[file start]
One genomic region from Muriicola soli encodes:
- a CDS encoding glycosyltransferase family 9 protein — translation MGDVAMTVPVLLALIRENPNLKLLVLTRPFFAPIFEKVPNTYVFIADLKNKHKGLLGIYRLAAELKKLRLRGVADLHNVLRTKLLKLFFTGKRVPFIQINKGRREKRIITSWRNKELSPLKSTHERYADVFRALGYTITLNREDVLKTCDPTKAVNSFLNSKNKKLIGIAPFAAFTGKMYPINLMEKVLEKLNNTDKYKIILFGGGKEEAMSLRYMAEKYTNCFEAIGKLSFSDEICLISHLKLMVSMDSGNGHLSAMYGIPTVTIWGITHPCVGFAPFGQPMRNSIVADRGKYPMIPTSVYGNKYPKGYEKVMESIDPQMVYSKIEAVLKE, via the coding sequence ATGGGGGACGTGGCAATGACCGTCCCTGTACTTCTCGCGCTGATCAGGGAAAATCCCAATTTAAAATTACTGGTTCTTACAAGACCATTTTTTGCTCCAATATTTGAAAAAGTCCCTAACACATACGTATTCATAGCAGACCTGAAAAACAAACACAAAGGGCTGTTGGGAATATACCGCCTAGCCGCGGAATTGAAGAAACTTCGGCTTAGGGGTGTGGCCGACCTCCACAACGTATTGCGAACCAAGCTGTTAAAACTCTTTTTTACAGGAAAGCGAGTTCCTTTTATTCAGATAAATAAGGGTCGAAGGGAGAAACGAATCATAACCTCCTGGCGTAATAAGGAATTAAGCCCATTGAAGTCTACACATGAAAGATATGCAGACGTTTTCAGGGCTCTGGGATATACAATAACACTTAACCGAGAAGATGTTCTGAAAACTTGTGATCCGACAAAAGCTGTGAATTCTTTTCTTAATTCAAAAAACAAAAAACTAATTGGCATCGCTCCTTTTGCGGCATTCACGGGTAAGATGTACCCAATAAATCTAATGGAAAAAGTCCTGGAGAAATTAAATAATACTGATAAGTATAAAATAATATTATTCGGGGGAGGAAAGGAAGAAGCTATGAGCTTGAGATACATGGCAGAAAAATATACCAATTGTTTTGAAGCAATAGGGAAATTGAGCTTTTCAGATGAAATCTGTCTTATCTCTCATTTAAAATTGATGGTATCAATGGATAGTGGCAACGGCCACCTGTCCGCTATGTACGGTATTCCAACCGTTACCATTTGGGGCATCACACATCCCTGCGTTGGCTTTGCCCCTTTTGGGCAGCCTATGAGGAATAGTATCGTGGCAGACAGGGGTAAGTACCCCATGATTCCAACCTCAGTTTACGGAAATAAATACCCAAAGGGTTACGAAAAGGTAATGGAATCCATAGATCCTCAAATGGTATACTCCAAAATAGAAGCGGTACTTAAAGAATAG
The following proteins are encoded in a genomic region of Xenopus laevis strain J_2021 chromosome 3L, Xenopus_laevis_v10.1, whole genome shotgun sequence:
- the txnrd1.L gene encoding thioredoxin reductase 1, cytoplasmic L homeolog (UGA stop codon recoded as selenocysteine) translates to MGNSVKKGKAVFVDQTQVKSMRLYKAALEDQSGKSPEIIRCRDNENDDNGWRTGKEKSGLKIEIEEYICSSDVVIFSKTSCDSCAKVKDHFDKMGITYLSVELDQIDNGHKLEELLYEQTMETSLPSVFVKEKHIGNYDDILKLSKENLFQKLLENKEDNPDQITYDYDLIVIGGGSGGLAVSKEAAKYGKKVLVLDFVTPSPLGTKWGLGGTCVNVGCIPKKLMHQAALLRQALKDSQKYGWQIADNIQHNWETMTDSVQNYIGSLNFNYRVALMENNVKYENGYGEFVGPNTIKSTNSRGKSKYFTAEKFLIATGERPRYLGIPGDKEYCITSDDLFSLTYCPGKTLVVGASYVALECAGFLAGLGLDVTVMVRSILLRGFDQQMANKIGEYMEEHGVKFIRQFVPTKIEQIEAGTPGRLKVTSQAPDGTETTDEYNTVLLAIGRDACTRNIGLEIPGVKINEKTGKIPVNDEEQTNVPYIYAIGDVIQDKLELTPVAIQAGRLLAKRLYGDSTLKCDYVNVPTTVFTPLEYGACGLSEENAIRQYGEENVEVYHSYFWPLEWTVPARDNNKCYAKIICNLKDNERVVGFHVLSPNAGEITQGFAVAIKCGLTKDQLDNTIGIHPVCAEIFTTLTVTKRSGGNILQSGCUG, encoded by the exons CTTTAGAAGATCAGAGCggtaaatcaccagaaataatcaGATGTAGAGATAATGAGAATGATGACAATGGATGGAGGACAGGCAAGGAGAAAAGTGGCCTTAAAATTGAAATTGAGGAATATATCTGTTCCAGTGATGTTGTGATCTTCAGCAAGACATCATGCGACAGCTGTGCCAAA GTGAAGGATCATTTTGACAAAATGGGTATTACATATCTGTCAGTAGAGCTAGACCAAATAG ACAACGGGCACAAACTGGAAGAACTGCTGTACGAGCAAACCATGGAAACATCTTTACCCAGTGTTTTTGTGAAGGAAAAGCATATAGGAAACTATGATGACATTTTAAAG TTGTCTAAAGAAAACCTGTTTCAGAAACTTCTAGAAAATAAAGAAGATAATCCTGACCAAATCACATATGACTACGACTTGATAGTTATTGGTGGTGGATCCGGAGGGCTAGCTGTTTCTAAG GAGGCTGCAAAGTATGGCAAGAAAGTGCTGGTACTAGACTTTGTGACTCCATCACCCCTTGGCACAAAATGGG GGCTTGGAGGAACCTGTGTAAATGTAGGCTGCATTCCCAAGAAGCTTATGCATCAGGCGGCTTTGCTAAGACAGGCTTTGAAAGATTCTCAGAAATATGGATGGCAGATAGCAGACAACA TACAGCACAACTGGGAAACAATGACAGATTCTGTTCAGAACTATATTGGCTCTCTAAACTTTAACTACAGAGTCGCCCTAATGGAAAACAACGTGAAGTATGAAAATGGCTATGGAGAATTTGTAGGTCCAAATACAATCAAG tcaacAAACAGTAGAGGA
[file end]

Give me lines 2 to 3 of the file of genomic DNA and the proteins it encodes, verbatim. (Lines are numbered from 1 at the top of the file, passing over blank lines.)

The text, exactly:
- a CDS encoding glycosyltransferase family 9 protein — translation MGDVAMTVPVLLALIRENPNLKLLVLTRPFFAPIFEKVPNTYVFIADLKNKHKGLLGIYRLAAELKKLRLRGVADLHNVLRTKLLKLFFTGKRVPFIQINKGRREKRIITSWRNKELSPLKSTHERYADVFRALGYTITLNREDVLKTCDPTKAVNSFLNSKNKKLIGIAPFAAFTGKMYPINLMEKVLEKLNNTDKYKIILFGGGKEEAMSLRYMAEKYTNCFEAIGKLSFSDEICLISHLKLMVSMDSGNGHLSAMYGIPTVTIWGITHPCVGFAPFGQPMRNSIVADRGKYPMIPTSVYGNKYPKGYEKVMESIDPQMVYSKIEAVLKE, via the coding sequence ATGGGGGACGTGGCAATGACCGTCCCTGTACTTCTCGCGCTGATCAGGGAAAATCCCAATTTAAAATTACTGGTTCTTACAAGACCATTTTTTGCTCCAATATTTGAAAAAGTCCCTAACACATACGTATTCATAGCAGACCTGAAAAACAAACACAAAGGGCTGTTGGGAATATACCGCCTAGCCGCGGAATTGAAGAAACTTCGGCTTAGGGGTGTGGCCGACCTCCACAACGTATTGCGAACCAAGCTGTTAAAACTCTTTTTTACAGGAAAGCGAGTTCCTTTTATTCAGATAAATAAGGGTCGAAGGGAGAAACGAATCATAACCTCCTGGCGTAATAAGGAATTAAGCCCATTGAAGTCTACACATGAAAGATATGCAGACGTTTTCAGGGCTCTGGGATATACAATAACACTTAACCGAGAAGATGTTCTGAAAACTTGTGATCCGACAAAAGCTGTGAATTCTTTTCTTAATTCAAAAAACAAAAAACTAATTGGCATCGCTCCTTTTGCGGCATTCACGGGTAAGATGTACCCAATAAATCTAATGGAAAAAGTCCTGGAGAAATTAAATAATACTGATAAGTATAAAATAATATTATTCGGGGGAGGAAAGGAAGAAGCTATGAGCTTGAGATACATGGCAGAAAAATATACCAATTGTTTTGAAGCAATAGGGAAATTGAGCTTTTCAGATGAAATCTGTCTTATCTCTCATTTAAAATTGATGGTATCAATGGATAGTGGCAACGGCCACCTGTCCGCTATGTACGGTATTCCAACCGTTACCATTTGGGGCATCACACATCCCTGCGTTGGCTTTGCCCCTTTTGGGCAGCCTATGAGGAATAGTATCGTGGCAGACAGGGGTAAGTACCCCATGATTCCAACCTCAGTTTACGGAAATAAATACCCAAAGGGTTACGAAAAGGTAATGGAATCCATAGATCCTCAAATGGTATACTCCAAAATAGAAGCGGTACTTAAAGAATAG
The following proteins are encoded in a genomic region of Xenopus laevis strain J_2021 chromosome 3L, Xenopus_laevis_v10.1, whole genome shotgun sequence: